"In shallow men the fish of little thoughts cause much commotion. In oceanic minds the whales of inspiration make hardly a ruffle".

Views: 560

Reply to This

Replies to This Discussion

Feedback and what was learned.  Many took offense and overreacted. This is good. Much humour came from it too. Those who view themselves as fish and those who view themselves as whales both learned something about the self. Everybody are working together to promote world peace. Global mission making progress. Thank you to all the teachers and learners. It can be stated that we are all growing and no harm was done. Less suffering and more happiness to all.

I love Yogananda and Yukteswar, and I definitely remember this quote from Yogananda's world-famous  autobiography.  Living in Santa Barbara, I sometimes get the chance to go down to the SRF Lake Shrine temple, and be in the presence of that altar with pictures of Yogananda, Sri Yukteswar, Lahiri Mahasaya and Babaji -- along with pictures of Jesus and Krishna

Thanks for sharing your thoughts with us Bruce. The humor in your YouTube video was welcome. Amazing day yesterday for me and you linked many wonderful people together. We have much in common as so-travelers.

Having the status of an oceanic mind is a learned virtue and must have been developed by ups and downs of life. Thus, supressing the  fish of little thoughts that causes the much commotion in shallow men.It is better to act like men of thought and reason like men of action.

Hallo Valentine. The original writer and the students learning from him wouldn't suppress anyone in life. May I suggest you broaden your understanding and see the Truth in his wisdom? It relates to the individual and not any religious group. At the level of the author one transcends shallow reasoning and unhealthy conflict. It is for those at the Mountain top and not in the ocean of life on planet earth. Thanks for participating.

Thanks Christina, I like to say that Quotes usually carry subjective meanings best known to the author of the quotes.One may perhaps  key into it or extend the frontiers, a clear indication of the uniqueness of humankind. Nevertheless, reality could be constructed from already existing quotes in a subjective manner just  the   manner the initial author had quoted his and thats what I have done.Going by this,I have not made allusion to any religious group niether the suppression of any one but the individual  as a person just like you have established. The wisdom in my subjective interpretation lies in  humility which is the secrete of  successful living for an individual and this comes to be by virtue of the vagaries of life that has the propensity to  shape the individual to that level of humility wherein one will learn humility through what he has suffered in life, thus making such individual to realise that the little thoughts that orchestrate much commotion and put in a better way pride does not worth it. Jesus Christ did say that he learned humility through what he had suffered, on many occasions Jesus Christ was mistaken for a commoner until he told them who he was(a Whale of inspiration to humankind). An empty drum makes the most sound. The bottom line is the lesson and wisdom of humility from whichever divide we stay on the qoutes.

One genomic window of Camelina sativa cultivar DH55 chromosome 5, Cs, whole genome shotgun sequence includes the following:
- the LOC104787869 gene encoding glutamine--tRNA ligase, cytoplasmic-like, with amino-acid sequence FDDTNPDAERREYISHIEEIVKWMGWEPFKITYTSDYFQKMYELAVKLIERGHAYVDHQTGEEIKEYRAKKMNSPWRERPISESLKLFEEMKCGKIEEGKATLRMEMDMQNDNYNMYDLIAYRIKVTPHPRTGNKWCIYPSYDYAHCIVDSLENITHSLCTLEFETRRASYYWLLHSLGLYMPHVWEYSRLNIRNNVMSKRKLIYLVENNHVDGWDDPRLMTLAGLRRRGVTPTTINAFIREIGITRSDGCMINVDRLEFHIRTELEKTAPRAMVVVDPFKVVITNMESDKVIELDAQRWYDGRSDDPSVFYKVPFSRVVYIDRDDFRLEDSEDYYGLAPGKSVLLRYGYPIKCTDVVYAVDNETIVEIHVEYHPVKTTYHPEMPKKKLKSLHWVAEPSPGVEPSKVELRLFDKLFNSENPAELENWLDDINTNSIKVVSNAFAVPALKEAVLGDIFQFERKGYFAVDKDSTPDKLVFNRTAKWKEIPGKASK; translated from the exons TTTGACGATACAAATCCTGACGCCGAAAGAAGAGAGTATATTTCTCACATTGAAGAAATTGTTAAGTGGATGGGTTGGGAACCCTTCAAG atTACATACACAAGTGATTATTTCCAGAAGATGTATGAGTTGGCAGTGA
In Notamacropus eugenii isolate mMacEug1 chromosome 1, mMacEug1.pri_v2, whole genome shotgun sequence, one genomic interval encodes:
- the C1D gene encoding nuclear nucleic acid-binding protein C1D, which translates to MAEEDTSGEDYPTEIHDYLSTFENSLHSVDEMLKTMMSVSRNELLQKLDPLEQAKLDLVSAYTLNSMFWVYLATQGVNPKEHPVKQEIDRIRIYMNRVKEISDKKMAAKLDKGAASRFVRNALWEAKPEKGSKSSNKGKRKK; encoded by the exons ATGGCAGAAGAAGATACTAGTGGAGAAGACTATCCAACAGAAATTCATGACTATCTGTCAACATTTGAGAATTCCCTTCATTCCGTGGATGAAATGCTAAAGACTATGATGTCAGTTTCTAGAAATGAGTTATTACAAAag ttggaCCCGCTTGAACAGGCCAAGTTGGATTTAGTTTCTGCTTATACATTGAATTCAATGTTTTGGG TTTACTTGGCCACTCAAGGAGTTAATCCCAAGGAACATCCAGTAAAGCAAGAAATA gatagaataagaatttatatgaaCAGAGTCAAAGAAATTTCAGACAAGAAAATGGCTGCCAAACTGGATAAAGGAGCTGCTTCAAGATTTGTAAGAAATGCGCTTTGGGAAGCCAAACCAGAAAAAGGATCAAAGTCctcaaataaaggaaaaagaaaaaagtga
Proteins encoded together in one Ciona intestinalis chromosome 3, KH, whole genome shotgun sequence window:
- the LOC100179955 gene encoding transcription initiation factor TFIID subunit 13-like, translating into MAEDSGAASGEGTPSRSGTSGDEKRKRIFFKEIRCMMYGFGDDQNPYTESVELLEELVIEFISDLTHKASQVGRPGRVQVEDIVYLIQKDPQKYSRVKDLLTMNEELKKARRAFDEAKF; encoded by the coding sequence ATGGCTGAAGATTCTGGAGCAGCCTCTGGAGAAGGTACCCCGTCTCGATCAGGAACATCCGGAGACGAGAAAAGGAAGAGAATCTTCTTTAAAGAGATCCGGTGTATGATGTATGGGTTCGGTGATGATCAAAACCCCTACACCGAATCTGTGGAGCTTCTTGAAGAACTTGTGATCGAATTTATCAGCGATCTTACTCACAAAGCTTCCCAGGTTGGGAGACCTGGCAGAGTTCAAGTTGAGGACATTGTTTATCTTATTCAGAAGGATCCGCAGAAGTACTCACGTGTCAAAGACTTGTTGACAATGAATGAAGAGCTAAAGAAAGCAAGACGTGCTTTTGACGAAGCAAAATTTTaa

Best regards

Have a happy objective day Valentine. Don't take offens but I don't follow the JC school. Lots of real peace to you.


Carnegie Council

A Case for Giving Climate Migrants Protected Legal Status

With climate change already affecting vast regions of the planet, Bard College's Brian Mateo makes the case for expanding legal protections for refugees to include people displaced due to environmental issues. Whether by updating the 1951 Convention or working on a new global agreement, Mateo writes that this an urgent human rights issue for vulnerable populations today and future generations.

Need for a New Consensus

Foreign policy experts are having diffuclty linking the negative implications of a shift towards trasactionalism for U.S. foreign aid to voters. This begs the question: Should there be a clear quid pro quo for U.S. assistance?

The End of the U.S.-Taliban Talks? with Jonathan Cristol

Despite progress over the last year, Donald Trump effectively ended the latest round of U.S.-Taliban negotiations with a tweet earlier this month. Will talks continue in a more understated way? Does this change anything on the ground in Afghanistan? And what is the Taliban doing in Moscow? Jonathan Cristol, author of "The United States and the Taliban before and after 9/11," discusses all this and more.





© 2019   Created by Carnegie Council.   Powered by

Badges  |  Report an Issue  |  Terms of Service

The views and opinions expressed in the media, comments, or publications on this website are those of the speakers or authors and do not necessarily reflect or represent the views and opinions held by Carnegie Council.